Who’s “Marginalized” at UVa? Political Conservatives, That’s Who.

Source: “2018 UVA Diversity and Inclusion Climate Survey”

by James A. Bacon

What does it tell you about the freedom of speech and expression at the University of Virginia when in 2018 one-fifth of the university community (students, faculty and staff) described itself as various degrees of conservative and three-fifths identified as various degrees of liberal — a three-to-one ratio — but two years later donations to Democratic PACs and candidates outnumbered those of conservatives by a 27-to-one ratio?

UVa liberals were nine times more likely to donate to Democrats than UVa conservatives were to Republicans. Does that describe the world you know?

What explains the discrepancy? Here’s a working hypothesis: people who described their political beliefs in a university-conducted poll, “The 2018 UVA Diversity and Inclusion Climate Survey,” retained their anonymity. They feared no retaliation. By contrast, anyone contemplating giving money to GOP PACs or political candidates are by law reported to the Federal Election Commission, and their contributions are public record. Such donors would have to weigh the possibility that they would be declared enemies of leftist academic orthodoxy and be set upon by the Twitter Outrage Mob.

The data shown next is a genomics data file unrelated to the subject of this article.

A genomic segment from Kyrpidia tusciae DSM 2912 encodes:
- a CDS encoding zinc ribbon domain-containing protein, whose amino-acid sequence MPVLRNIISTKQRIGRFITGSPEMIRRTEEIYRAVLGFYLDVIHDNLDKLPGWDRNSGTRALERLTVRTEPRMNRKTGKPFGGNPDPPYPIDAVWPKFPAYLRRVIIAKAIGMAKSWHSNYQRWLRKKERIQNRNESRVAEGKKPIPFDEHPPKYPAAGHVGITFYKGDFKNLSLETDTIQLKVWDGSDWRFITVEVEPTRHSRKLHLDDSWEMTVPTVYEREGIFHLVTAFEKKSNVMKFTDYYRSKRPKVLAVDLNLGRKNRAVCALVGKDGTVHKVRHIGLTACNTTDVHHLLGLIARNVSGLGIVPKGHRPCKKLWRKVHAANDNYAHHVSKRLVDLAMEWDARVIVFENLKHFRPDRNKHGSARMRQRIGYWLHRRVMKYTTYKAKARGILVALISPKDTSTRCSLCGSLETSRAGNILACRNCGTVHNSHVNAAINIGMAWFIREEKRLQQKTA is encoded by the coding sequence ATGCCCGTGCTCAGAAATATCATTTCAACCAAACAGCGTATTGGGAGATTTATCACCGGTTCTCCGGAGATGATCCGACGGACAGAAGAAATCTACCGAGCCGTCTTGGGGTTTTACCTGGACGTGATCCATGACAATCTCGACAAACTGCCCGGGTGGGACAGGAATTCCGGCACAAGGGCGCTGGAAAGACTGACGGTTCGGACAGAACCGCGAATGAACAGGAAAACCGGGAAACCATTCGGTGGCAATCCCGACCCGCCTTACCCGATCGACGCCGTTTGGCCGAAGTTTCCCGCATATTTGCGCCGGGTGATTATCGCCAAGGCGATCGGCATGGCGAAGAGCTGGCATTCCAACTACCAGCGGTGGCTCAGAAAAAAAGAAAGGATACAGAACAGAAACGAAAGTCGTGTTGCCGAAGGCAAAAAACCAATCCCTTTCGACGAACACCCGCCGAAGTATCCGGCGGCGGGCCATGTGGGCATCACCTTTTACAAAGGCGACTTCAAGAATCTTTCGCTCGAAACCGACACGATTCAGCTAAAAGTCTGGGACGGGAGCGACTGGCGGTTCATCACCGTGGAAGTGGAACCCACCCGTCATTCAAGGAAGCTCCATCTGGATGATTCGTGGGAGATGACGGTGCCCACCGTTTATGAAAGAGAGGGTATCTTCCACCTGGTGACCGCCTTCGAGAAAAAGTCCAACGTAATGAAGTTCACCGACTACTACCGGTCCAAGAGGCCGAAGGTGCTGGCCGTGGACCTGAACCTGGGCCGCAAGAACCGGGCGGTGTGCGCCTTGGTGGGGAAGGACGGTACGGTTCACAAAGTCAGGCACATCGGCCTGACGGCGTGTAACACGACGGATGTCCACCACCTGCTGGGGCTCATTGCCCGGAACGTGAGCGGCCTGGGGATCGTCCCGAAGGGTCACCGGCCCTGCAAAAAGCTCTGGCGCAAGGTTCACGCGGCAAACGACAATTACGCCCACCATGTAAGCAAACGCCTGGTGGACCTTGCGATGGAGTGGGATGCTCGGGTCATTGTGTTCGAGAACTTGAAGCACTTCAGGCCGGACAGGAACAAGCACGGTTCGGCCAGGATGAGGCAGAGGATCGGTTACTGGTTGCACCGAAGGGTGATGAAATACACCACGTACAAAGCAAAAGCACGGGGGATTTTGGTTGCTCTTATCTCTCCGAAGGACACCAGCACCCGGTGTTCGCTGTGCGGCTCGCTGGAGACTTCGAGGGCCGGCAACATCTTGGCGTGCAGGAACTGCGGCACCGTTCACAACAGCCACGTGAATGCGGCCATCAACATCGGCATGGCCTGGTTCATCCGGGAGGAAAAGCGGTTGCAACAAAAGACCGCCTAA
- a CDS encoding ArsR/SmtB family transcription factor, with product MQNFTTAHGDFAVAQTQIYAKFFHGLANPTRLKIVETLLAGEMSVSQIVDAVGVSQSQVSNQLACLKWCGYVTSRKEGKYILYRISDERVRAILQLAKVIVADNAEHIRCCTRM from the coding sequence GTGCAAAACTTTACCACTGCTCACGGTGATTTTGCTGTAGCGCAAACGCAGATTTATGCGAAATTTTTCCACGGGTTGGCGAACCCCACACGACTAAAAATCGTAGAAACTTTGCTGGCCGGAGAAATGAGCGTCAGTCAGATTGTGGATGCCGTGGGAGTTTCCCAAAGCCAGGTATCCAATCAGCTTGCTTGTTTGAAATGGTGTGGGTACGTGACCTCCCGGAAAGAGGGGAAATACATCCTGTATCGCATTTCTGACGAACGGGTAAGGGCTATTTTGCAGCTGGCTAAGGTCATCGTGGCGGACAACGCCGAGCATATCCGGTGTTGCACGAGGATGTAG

The Jefferson Council, an organization on whose board I serve, has compiled abundant testimony, some public and some off the record, that many conservatives at UVa are afraid to openly speak their minds — and are especially fearful of transgressing the official doctrine on Diversity, Equity & Inclusion or its leftist, social-justice underpinnings.

The information we have gathered, though vivid, is anecdotal. However, the statistical disparity between political identity and political contributions gives credence to the idea that many conservatives at Mr. Jefferson’s University suppress the expression of their views.